January 31st, 2011
12:44 PM ET
It looks like this year’s awards season is going to have one boring Oscar pool.
Between the 12 Oscar nods given to “The King’s Speech” and the film’s victory over the weekend – with director Tom Hooper being awarded for outstanding directorial achievement in feature film at the Directors Guild of America Awards, Colin Firth snagging the best actor SAG award plus the entire “King’s Speech” crew being awarded with a best movie ensemble SAG honor – critics are betting that Firth and Co. will be accepting awards on February 27 as well.
As the San Francisco Chronicle puts it, last night’s SAG awards “helped to bring all into crystal clear view: The King's Speech, barring a shocking upset from The Social Network, will be The Academy Awards winner for Best Picture. “
Time’s Richard Corliss wholeheartedly agrees, noting that “if you're looking for a cliffhanger on Sunday, Feb. 27, you may as well watch Big Love on HBO, because there won't be much suspense over on ABC at the 83rd award ceremony of the Academy of Motion Picture Arts and Sciences. In all likelihood, the Oscar race is over.”
At the start of the derby, “it's been received wisdom that Colin Firth, Natalie Portman, Christian Bale and Melissa Leo (or Hailee Steinfeld) would take the acting trophies ... [and] that Toy Story 3 would be Best Animated Feature,” Corliss writes. It also appeared “that The Social Network, which won in 25 of the 30 critics' polls, would be named Best Picture.”
But no more. The Los Angeles Times’ Nicole Sperling has drawn the same conclusion, saying that "In the span of about two weeks, 'The King's Speech' has gone from Oscar underdog to front-runner," and the New York Times’ Carpetbagger blog is assuming no different, adding that while there weren't any surprises at the SAGs, the Oscar odds for "The King's Speech" have improved in the past week.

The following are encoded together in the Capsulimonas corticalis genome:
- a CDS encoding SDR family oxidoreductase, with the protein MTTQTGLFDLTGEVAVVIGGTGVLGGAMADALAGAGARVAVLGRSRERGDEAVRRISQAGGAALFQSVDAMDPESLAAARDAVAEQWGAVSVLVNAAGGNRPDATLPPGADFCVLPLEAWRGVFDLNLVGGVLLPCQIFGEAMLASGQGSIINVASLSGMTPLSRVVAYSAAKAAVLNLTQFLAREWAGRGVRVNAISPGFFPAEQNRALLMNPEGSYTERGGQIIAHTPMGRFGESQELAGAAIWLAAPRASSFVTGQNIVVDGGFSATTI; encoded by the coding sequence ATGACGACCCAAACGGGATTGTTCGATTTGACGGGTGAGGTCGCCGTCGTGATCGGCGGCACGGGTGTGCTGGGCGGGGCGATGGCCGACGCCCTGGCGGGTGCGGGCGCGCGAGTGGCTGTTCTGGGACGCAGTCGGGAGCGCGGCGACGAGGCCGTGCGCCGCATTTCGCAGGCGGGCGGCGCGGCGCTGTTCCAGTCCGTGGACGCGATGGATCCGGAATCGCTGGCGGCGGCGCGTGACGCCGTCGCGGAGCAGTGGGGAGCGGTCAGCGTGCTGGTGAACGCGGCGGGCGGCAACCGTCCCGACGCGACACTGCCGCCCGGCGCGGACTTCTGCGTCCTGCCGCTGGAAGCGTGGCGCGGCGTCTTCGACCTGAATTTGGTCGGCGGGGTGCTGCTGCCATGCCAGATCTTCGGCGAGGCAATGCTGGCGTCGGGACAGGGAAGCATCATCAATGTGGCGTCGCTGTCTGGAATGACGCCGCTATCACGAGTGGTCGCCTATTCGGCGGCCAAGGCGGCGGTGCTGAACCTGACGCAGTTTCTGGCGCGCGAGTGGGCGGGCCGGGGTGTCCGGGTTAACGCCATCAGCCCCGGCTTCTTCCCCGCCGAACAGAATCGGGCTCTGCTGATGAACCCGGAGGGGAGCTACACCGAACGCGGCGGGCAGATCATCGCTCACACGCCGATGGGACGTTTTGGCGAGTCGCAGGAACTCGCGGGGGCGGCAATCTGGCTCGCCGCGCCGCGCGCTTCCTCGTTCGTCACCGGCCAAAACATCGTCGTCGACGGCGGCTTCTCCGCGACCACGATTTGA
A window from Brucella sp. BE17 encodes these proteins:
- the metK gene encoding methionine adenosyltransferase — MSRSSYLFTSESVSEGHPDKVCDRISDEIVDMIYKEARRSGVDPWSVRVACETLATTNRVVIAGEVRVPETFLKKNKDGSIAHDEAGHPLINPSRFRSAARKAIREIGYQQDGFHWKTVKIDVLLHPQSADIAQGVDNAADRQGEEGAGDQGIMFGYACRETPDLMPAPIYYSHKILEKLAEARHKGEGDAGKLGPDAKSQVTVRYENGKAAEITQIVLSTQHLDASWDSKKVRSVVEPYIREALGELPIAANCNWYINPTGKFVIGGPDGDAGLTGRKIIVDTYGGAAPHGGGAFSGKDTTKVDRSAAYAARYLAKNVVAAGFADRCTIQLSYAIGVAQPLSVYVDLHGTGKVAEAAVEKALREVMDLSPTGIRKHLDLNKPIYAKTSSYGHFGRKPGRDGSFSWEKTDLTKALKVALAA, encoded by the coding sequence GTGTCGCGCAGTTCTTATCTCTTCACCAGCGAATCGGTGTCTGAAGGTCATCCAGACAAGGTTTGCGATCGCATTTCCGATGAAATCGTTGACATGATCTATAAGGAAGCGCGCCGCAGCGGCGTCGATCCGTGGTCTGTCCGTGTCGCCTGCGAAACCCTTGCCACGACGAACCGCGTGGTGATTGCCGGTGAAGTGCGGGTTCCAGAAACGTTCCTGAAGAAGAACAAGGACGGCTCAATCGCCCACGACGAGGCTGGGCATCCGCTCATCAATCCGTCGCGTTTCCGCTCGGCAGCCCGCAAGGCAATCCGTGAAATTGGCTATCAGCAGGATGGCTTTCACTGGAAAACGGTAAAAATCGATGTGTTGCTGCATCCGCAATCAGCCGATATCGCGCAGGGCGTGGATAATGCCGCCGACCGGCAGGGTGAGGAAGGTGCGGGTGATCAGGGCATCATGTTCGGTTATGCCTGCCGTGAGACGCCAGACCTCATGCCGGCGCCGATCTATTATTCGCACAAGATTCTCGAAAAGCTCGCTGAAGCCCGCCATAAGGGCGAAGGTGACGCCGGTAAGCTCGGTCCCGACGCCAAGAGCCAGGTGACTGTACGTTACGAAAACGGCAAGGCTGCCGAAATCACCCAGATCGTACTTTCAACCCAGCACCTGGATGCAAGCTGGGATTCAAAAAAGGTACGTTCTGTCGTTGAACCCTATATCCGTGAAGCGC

There’s also the assumption that “King’s Speech” director Tom Hooper will see a repeat win for best director at the Oscars. The Guardian calls Hooper’s Directors Guild win “hugely pertinent because winners of the DGA award almost always go on to win the Oscar for best director. There have been only six occasions since the event first took place in 1948 on which there has been a different outcome.”
As for the other categories, who among us would be colored not-at-all-surprised if the Oscars were to be a repeat of both the Golden Globes and the SAG awards, handing out statuettes to Christian Bale (for best supporting actor), his “Fighter” co-star Melissa Leo (for best supporting actress), Colin Firth (for best actor, of course) and Natalie Portman (if only so we can see what she’ll say in her best actress acceptance speech this time around).
But of course, they call them upsets for a reason – are any of you betting that the Oscars will shake up awards season?
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